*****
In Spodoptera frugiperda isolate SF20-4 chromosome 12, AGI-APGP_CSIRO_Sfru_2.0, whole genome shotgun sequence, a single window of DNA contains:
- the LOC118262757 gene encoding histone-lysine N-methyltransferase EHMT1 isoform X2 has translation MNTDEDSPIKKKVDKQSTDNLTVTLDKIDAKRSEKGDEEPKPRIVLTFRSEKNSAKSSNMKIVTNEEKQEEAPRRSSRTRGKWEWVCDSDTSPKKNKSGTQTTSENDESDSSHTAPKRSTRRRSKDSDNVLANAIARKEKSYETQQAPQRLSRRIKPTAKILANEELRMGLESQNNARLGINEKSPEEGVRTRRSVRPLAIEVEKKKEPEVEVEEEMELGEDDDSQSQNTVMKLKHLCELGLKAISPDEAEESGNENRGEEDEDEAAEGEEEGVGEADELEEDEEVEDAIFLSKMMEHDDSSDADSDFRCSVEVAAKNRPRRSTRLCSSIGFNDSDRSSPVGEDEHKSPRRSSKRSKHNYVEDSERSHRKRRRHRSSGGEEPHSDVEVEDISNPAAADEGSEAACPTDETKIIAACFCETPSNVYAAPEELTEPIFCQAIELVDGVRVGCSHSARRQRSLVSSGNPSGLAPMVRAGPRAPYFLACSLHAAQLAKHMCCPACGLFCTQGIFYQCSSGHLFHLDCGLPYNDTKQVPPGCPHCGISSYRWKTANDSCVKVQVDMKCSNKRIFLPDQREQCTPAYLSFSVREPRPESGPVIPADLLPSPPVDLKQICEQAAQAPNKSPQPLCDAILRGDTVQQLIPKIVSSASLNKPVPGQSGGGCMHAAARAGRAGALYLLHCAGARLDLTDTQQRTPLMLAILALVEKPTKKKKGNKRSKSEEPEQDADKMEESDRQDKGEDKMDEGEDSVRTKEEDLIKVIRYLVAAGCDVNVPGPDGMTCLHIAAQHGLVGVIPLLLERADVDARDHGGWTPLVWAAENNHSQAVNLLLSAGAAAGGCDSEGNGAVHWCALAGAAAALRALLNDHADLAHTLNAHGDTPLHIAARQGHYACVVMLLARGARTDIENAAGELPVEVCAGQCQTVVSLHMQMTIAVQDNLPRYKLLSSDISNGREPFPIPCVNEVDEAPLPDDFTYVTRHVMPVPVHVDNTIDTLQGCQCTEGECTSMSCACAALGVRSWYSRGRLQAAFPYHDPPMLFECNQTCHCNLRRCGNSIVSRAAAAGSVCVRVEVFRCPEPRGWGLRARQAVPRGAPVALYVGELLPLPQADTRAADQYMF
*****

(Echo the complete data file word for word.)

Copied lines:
In Spodoptera frugiperda isolate SF20-4 chromosome 12, AGI-APGP_CSIRO_Sfru_2.0, whole genome shotgun sequence, a single window of DNA contains:
- the LOC118262757 gene encoding histone-lysine N-methyltransferase EHMT1 isoform X2 has translation MNTDEDSPIKKKVDKQSTDNLTVTLDKIDAKRSEKGDEEPKPRIVLTFRSEKNSAKSSNMKIVTNEEKQEEAPRRSSRTRGKWEWVCDSDTSPKKNKSGTQTTSENDESDSSHTAPKRSTRRRSKDSDNVLANAIARKEKSYETQQAPQRLSRRIKPTAKILANEELRMGLESQNNARLGINEKSPEEGVRTRRSVRPLAIEVEKKKEPEVEVEEEMELGEDDDSQSQNTVMKLKHLCELGLKAISPDEAEESGNENRGEEDEDEAAEGEEEGVGEADELEEDEEVEDAIFLSKMMEHDDSSDADSDFRCSVEVAAKNRPRRSTRLCSSIGFNDSDRSSPVGEDEHKSPRRSSKRSKHNYVEDSERSHRKRRRHRSSGGEEPHSDVEVEDISNPAAADEGSEAACPTDETKIIAACFCETPSNVYAAPEELTEPIFCQAIELVDGVRVGCSHSARRQRSLVSSGNPSGLAPMVRAGPRAPYFLACSLHAAQLAKHMCCPACGLFCTQGIFYQCSSGHLFHLDCGLPYNDTKQVPPGCPHCGISSYRWKTANDSCVKVQVDMKCSNKRIFLPDQREQCTPAYLSFSVREPRPESGPVIPADLLPSPPVDLKQICEQAAQAPNKSPQPLCDAILRGDTVQQLIPKIVSSASLNKPVPGQSGGGCMHAAARAGRAGALYLLHCAGARLDLTDTQQRTPLMLAILALVEKPTKKKKGNKRSKSEEPEQDADKMEESDRQDKGEDKMDEGEDSVRTKEEDLIKVIRYLVAAGCDVNVPGPDGMTCLHIAAQHGLVGVIPLLLERADVDARDHGGWTPLVWAAENNHSQAVNLLLSAGAAAGGCDSEGNGAVHWCALAGAAAALRALLNDHADLAHTLNAHGDTPLHIAARQGHYACVVMLLARGARTDIENAAGELPVEVCAGQCQTVVSLHMQMTIAVQDNLPRYKLLSSDISNGREPFPIPCVNEVDEAPLPDDFTYVTRHVMPVPVHVDNTIDTLQGCQCTEGECTSMSCACAALGVRSWYSRGRLQAAFPYHDPPMLFECNQTCHCNLRRCGNSIVSRAAAAGSVCVRVEVFRCPEPRGWGLRARQAVPRGAPVALYVGELLPLPQADTRAADQYMF